Liberal Education Matters

UniversityHere is a book I must read: Beyond the University: Why Liberal Education Matters by Michael S. Roth. I have commented several times in the past about my own theories of education in America. Basically I understand that free public education was designed to prepare warm bodies with basic skills so as to furnish the captains of industry with a ready source of labor. In today’s terms, it was a form of corporate welfare.

But at the same time we have our founding fathers championing education as being required to support democracy with a citizenry capable of thinking and reasoning. Thomas Jefferson clearly understood that developing a student’s capacity for life-long learning within a university structure was necessary for science and commerce while also being essential for democracy: the university should not be solely academic but also should not be limited to simply training young people for pre-selected jobs.

The article in The Daily Beast titled How To Destroy College Education gives us a quick overview of the unfortunate reality threatening liberal education today.

Americans starting with Benjamin Franklin have been suspicious of liberal arts higher education. But lately the critics’ knives are out in earnest.

In America we fight about education. One of the key struggles today is centered on whether we should retool the college years so that we get students to be “job ready” and tracked into some specific task needed in the economy now. This retooled version of instrumentalism is diametrically opposed to our great tradition of liberal education that envisions learning as a vehicle for social mobility and effective citizenship. This tradition stretches back to the foundation of the country. “Wherever a general knowledge and sensibility have prevailed among the people,“ John Adams wrote, “arbitrary government and every kind of oppression have lessened and disappeared in proportion.”

Over the past several years, however, we have seen a new sort of criticism directed at the academy. These critics no longer claim to be in search of “true liberal learning,” but instead call for an education that simply equips people to play an appropriate role in the economy. …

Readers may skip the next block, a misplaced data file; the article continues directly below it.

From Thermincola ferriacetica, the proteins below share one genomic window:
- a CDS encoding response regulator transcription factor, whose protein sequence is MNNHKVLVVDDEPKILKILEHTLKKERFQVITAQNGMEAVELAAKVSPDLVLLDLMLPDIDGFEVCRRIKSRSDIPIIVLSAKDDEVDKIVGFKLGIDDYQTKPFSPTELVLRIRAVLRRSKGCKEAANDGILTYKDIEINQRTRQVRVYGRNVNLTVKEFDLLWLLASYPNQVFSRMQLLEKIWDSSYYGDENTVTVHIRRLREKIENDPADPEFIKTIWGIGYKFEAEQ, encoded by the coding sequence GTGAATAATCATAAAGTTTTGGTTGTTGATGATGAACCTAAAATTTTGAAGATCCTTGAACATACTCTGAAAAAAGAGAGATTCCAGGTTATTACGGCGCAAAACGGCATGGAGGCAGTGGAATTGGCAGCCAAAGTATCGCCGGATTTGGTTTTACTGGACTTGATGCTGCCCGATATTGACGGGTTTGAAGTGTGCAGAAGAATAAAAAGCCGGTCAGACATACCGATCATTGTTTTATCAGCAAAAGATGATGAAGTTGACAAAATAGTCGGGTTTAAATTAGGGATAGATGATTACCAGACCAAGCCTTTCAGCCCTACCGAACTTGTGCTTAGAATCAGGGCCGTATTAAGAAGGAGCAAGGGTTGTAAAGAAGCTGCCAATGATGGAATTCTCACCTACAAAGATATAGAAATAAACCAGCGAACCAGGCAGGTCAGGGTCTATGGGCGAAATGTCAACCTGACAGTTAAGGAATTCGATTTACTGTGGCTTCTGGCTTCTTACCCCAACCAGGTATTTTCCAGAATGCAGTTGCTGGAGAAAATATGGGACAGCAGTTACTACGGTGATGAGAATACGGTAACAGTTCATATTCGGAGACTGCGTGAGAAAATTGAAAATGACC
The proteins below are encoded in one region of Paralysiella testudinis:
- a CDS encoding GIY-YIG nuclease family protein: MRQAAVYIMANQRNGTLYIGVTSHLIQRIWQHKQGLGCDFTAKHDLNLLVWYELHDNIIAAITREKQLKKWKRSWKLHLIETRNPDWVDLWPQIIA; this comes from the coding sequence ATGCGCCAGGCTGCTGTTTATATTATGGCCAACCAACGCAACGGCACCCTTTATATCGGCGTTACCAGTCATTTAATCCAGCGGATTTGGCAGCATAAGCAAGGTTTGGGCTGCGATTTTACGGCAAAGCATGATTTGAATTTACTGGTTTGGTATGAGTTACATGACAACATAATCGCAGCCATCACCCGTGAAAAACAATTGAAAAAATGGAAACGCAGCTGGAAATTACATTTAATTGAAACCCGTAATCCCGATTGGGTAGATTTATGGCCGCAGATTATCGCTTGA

Many today are calling for us to create a much more vocational style of teaching. They claim that in today’s economy we should track students earlier into specific fields for which they seem to have aptitude. This is exactly the opposite of the American tradition of liberal education. From the revolutionary war through contemporary debates about the worth of college, American thinkers have emphasized the ways that broad, pragmatic learning enhances the capacities of the whole person, allowing individuals greater freedom and an expanded range of possible choices. Liberal education in this tradition means learning to learn, creating habits of independent critical and creative thinking that would last a lifetime.

sovietWhen I was in grade school, back in the good-old-days of Harry Truman and Dwight Eisenhower, we saw films of the enslavement of much of the world by communism … and one image that stuck in my mind was the regimentation of education in the Soviet Union. Today I realize that almost everything we were told about communism and the USSR back then was pure propaganda intended to frighten American citizens and to keep the defense budget robust, but does anyone else realize that the current right-wing approach to higher education is clearly modeled after the soviet approach.

Although it seems strange to say today’s fascists are taking a concept from communism when it comes to education, it’s actually worse than that. Directed education where the state decides who should be educated and what they should study is not actually a communist approach but suggests a nation that is desperate for quick expansion through an expendable source of human resources. In the last century American education has been expanding the ability of all Americans to think for themselves, at least until Ronald Reagan was elected.

The corporate fascism we now live under has made knowing how to sweat a pipe more important than any Shakespearean sonnet. But it also is destroying democracy and liberty.

The effort today to limit higher education to only a certain class of students or to constrict the college curriculum to a neat, instrumental itinerary is a critical mistake, one that neglects this deep current of humanistic learning. Under the guise of practicality, this is old-fashioned, elitist condescension combined with a desire to protect the status quo of inequality.

Since the founding of this country, education has been closely tied to individual freedom, and to the ability to think for oneself and to contribute to society by unleashing one’s creative potential. The pace of change has never been faster, and the ability to shape change and seek opportunity has never been more valuable than it is today. If we want to push back against inequality and enhance the vitality of our culture and economy, we need to support greater access to a broad, pragmatic liberal education.

Unfortunately, you might have noticed that Roth begs the question at the end of his piece: “If we want to push back against inequality and enhance the vitality of our culture and economy, we need to support greater access to a broad, pragmatic liberal education.” Absolutely! Progress is made through liberal education. But this country has turned to a vicious form of fascism that does not want to enhance the vitality of the culture but seeks to return it to a modern version of feudalism and is quite comfortable with inequality.

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